Even when voters and legislators agree a longstanding law needs reversed, they are sometimes uncertain how to most smoothly enact change. This can prevent any action whatsoever, leading to unpopular legislation remaining on the books. 

Since the federal government withdrew its certificate of need (CON) mandate almost four decades ago, only 15 states have entirely repealed theirs, despite the relative unpopularity of these laws. They limit competition in health care, and statistics have consistently shown they increase costs and wait times, and decrease satisfaction and healthcare choice. But change always elicits some nervousness. In Kentucky, for example, legislators recently expressed concern about “shock” from a reversal.

Offering alternatives to abrupt termination may help ease fear about taking this plunge, and legislators have several choices. 


South Carolina voted in May 2023 to repeal all but one of its CON regulations. This was a major overhaul for a state that had 18 CON rules, and it will undoubtedly cause a shift in its healthcare landscape. But instead of stopping the full program overnight, South Carolina decided to set a fairly distant date for the final change in the law. The repealed 17 CON rules officially expire, or “sunset,” at the start of 2027.

Of course, some people would prefer that a law they don’t like end immediately, but others worry about having time to adjust to a big change. By acknowledging these concerns and giving time for anyone to plan for the shift, the former can ease the transition for the latter, without compromising the principle and final outcome. 

Raising Financial Thresholds

CON laws typically have specific numbers that trigger them. For example, a hospital may need a CON if it intends to spend more than $1 million or add more than five beds. These laws are often very restrictive. They can prevent medical businesses from making even a small expansion without going through the exhaustive and expensive CON process, which can take years and vast amounts of money. This prevents many medical practitioners from even trying.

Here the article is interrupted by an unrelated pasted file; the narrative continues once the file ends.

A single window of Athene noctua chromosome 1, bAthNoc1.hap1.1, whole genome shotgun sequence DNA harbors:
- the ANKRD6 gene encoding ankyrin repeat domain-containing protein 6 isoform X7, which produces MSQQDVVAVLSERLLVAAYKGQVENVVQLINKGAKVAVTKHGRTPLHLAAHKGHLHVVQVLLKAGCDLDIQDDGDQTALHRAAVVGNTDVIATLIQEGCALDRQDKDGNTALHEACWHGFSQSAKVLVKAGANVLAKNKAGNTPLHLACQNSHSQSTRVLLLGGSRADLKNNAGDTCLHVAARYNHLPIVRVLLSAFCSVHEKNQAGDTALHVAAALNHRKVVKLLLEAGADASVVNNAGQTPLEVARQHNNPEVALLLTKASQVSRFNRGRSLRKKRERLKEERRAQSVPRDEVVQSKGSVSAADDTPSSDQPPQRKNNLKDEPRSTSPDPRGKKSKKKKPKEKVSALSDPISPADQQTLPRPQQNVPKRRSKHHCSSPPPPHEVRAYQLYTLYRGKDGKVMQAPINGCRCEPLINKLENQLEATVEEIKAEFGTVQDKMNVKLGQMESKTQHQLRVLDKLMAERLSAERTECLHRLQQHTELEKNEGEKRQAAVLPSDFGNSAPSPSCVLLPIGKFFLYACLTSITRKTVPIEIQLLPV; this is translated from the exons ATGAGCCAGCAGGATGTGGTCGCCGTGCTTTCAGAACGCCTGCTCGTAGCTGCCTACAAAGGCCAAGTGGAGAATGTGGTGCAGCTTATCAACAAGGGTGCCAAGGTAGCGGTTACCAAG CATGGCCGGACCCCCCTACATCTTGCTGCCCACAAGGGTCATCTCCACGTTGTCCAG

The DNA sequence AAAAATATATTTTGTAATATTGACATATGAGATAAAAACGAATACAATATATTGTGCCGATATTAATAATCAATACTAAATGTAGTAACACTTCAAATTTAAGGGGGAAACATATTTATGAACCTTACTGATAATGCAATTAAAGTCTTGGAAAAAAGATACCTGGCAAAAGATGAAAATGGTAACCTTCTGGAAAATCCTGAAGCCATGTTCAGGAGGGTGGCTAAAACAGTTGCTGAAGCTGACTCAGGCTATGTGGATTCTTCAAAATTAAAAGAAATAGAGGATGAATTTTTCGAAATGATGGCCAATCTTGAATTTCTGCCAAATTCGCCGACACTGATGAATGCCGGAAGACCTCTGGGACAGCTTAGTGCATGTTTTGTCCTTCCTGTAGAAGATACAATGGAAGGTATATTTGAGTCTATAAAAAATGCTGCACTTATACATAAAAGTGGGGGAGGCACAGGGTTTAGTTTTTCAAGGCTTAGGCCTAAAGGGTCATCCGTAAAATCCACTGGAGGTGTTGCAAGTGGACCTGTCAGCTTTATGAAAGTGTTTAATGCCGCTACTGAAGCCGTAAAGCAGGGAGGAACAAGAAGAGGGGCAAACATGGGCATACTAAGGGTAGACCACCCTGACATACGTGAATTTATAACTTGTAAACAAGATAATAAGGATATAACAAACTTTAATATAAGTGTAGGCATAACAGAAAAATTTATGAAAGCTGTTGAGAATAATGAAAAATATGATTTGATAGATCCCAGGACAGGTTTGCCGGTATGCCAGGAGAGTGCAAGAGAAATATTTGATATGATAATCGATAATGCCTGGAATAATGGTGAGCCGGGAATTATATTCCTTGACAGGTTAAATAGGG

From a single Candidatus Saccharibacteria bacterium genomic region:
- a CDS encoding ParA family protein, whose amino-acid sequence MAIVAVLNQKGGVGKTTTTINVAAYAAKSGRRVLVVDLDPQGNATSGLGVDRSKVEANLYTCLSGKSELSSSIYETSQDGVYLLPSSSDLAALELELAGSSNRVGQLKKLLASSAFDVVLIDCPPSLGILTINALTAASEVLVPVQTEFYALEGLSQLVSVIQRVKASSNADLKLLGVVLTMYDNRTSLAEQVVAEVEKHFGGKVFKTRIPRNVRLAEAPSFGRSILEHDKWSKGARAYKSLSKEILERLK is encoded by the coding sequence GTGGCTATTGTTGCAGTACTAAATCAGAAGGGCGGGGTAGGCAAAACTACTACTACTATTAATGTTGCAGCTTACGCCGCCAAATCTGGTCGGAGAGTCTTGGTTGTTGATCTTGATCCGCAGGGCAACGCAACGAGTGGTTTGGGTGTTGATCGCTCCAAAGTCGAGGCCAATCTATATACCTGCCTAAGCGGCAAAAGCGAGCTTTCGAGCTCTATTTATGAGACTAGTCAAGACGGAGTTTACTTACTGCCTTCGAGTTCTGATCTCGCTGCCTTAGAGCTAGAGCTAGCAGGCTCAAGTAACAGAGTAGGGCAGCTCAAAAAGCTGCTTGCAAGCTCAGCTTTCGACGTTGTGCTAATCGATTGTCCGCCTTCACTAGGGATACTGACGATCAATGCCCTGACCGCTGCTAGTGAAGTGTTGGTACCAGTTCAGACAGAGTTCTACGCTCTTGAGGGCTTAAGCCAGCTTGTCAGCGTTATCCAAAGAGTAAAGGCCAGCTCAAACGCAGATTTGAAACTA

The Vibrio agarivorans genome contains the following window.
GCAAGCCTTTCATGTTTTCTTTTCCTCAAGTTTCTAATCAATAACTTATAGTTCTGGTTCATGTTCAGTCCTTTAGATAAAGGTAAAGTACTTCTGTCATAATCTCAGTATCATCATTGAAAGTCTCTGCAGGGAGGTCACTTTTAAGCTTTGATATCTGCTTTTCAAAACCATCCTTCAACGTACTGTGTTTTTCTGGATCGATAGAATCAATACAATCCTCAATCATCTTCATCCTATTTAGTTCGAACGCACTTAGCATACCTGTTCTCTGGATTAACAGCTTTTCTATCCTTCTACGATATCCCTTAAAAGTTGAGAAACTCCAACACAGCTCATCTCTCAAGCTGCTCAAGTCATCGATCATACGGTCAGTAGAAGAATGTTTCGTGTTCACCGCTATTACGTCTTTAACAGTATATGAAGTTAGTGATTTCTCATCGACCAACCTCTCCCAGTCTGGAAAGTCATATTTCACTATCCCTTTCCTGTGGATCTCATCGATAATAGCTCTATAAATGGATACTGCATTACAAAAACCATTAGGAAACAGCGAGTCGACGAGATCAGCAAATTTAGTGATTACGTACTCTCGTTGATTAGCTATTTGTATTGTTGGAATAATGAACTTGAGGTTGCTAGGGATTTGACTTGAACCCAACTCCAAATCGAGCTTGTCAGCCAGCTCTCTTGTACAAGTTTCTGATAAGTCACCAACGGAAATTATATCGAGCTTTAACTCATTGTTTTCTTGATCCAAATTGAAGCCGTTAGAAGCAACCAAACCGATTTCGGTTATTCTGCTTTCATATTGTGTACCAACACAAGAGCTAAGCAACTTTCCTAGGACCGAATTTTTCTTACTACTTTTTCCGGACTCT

By raising the threshold needed to trigger a CON requirement, states can greatly decrease the actual effect of the law without changing any of the basic rules. This is ideal in a state where voters or legislators are simply unwilling to eliminate the law. It also allows hesitant legislators and voters to see the impact of rolling back these rules. Because this impact tends to be positive, it could lead to more willingness in the future to repeal them.

Setting Up A Review Committee

As noted, South Carolina tried to mediate the immediate impact of its change in legislation. Although most of its CON laws will sunset within four years, it set up the Certificate of Need Study Committee to examine trends, good or bad, in the healthcare experience of patients. 

Any state considering altering CON laws could benefit from this. Hesitant states could examine the trends in services subject to CON laws vs. those that are not. After making a small change in the law, they could examine the outcome. Without studying the local impact on a smaller scale, some people are understandably nervous about making more sweeping changes. Review committees give these people an opportunity to watch the real-world impact of the laws in their area before making wider moves. 

Eliminating The Competitor’s Veto

In 17 states, competitors of the entity seeking CON approval can speak at CON hearings and impact the ability of the potential new business to receive a certificate. They can even sit on CON boards and engage in deals that would violate the Sherman Antitrust Act under other circumstances.

Even someone who supports CON legislation overall may realize how unfair this practice is. Naturally, existing businesses vote to prevent new competition. By removing competitors from the process, states can at least render it less biased and more focused on the needs of patients. 

Thinking Outside The Box
Of course, more than four options exist for people trying to incrementally reverse CON regulations in their state. This list gives some good starting points, but activists and legislators trying to change any law should research more alternatives and even create some of their own. Full CON reversal has proven difficult in many states, but a little creativity can get them there over time. Organizations such as the Institute for Justice and the Pacific Legal Foundation offer resources that can help anyone begin the process, and studying successful reversal stories such as South Carolina’s can spark ideas applicable to other states.